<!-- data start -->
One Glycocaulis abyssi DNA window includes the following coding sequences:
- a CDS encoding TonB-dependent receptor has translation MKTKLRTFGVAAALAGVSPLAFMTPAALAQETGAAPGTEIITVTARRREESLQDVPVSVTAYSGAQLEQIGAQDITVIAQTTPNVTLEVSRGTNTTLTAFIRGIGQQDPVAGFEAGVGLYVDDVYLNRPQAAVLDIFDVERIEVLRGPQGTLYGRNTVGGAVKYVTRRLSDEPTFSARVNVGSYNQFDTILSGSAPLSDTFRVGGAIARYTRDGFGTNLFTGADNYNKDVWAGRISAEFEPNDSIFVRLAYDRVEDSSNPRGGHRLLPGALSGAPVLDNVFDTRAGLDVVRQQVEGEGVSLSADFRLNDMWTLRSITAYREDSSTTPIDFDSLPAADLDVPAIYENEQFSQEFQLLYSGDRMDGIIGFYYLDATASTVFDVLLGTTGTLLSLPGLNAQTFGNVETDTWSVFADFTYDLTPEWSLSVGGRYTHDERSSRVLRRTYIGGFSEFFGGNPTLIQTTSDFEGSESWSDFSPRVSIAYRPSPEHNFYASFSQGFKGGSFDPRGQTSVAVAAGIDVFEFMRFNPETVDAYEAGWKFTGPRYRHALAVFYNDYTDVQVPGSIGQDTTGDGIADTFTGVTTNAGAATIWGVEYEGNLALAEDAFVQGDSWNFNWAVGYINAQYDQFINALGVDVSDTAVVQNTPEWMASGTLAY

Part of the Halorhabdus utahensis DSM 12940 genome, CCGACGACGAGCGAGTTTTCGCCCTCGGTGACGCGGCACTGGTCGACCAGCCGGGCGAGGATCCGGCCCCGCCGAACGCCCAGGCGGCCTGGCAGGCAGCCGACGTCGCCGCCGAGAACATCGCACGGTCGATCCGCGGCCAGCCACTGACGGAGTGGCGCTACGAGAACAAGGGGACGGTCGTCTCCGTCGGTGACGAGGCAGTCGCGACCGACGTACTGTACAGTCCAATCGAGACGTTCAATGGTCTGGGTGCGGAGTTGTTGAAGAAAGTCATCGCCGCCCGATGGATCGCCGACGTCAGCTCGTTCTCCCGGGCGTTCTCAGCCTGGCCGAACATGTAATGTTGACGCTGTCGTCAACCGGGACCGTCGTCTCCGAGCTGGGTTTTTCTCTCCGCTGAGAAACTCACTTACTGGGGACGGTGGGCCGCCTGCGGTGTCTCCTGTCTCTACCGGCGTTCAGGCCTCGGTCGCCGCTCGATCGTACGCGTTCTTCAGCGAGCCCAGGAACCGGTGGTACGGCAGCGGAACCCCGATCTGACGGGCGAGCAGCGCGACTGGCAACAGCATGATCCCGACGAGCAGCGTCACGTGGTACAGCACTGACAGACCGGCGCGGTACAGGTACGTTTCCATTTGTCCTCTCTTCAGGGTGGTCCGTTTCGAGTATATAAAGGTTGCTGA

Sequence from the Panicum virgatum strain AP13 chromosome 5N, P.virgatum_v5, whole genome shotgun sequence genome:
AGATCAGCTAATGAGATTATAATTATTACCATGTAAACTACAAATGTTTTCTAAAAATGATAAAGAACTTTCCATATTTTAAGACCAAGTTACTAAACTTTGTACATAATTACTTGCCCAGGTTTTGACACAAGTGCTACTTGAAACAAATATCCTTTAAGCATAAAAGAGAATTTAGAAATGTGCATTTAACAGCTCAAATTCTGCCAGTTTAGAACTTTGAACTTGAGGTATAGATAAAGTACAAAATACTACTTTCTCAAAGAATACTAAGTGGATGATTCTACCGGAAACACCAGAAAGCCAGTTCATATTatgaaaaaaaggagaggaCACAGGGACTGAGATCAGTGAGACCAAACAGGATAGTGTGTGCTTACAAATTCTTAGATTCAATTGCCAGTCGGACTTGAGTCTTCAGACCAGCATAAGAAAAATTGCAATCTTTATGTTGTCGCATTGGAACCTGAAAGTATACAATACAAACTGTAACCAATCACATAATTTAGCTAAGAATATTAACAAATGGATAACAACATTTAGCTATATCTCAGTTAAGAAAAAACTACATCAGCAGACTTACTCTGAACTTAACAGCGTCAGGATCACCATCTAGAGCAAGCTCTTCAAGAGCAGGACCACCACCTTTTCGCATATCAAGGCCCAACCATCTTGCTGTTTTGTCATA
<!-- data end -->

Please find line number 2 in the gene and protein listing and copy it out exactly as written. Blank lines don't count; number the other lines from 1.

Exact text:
- a CDS encoding TonB-dependent receptor has translation MKTKLRTFGVAAALAGVSPLAFMTPAALAQETGAAPGTEIITVTARRREESLQDVPVSVTAYSGAQLEQIGAQDITVIAQTTPNVTLEVSRGTNTTLTAFIRGIGQQDPVAGFEAGVGLYVDDVYLNRPQAAVLDIFDVERIEVLRGPQGTLYGRNTVGGAVKYVTRRLSDEPTFSARVNVGSYNQFDTILSGSAPLSDTFRVGGAIARYTRDGFGTNLFTGADNYNKDVWAGRISAEFEPNDSIFVRLAYDRVEDSSNPRGGHRLLPGALSGAPVLDNVFDTRAGLDVVRQQVEGEGVSLSADFRLNDMWTLRSITAYREDSSTTPIDFDSLPAADLDVPAIYENEQFSQEFQLLYSGDRMDGIIGFYYLDATASTVFDVLLGTTGTLLSLPGLNAQTFGNVETDTWSVFADFTYDLTPEWSLSVGGRYTHDERSSRVLRRTYIGGFSEFFGGNPTLIQTTSDFEGSESWSDFSPRVSIAYRPSPEHNFYASFSQGFKGGSFDPRGQTSVAVAAGIDVFEFMRFNPETVDAYEAGWKFTGPRYRHALAVFYNDYTDVQVPGSIGQDTTGDGIADTFTGVTTNAGAATIWGVEYEGNLALAEDAFVQGDSWNFNWAVGYINAQYDQFINALGVDVSDTAVVQNTPEWMASGTLAY